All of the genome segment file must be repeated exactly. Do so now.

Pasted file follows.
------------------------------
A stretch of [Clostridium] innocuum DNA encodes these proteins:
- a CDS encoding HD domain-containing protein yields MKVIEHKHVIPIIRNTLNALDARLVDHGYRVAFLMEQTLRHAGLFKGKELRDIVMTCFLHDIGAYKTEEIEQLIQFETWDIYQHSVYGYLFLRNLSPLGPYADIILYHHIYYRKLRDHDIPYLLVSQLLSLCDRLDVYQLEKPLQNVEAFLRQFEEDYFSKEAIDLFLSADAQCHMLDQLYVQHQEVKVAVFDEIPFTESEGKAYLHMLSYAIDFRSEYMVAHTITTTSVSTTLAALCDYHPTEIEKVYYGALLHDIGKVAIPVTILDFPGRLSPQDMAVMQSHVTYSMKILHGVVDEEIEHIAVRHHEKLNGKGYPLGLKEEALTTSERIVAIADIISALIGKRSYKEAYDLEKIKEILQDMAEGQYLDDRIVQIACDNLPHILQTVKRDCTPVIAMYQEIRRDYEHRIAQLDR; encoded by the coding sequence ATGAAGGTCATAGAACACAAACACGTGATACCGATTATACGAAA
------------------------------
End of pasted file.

A stretch of [Clostridium] innocuum DNA encodes these proteins:
- a CDS encoding HD domain-containing protein yields MKVIEHKHVIPIIRNTLNALDARLVDHGYRVAFLMEQTLRHAGLFKGKELRDIVMTCFLHDIGAYKTEEIEQLIQFETWDIYQHSVYGYLFLRNLSPLGPYADIILYHHIYYRKLRDHDIPYLLVSQLLSLCDRLDVYQLEKPLQNVEAFLRQFEEDYFSKEAIDLFLSADAQCHMLDQLYVQHQEVKVAVFDEIPFTESEGKAYLHMLSYAIDFRSEYMVAHTITTTSVSTTLAALCDYHPTEIEKVYYGALLHDIGKVAIPVTILDFPGRLSPQDMAVMQSHVTYSMKILHGVVDEEIEHIAVRHHEKLNGKGYPLGLKEEALTTSERIVAIADIISALIGKRSYKEAYDLEKIKEILQDMAEGQYLDDRIVQIACDNLPHILQTVKRDCTPVIAMYQEIRRDYEHRIAQLDR; encoded by the coding sequence ATGAAGGTCATAGAACACAAACACGTGATACCGATTATACGAAA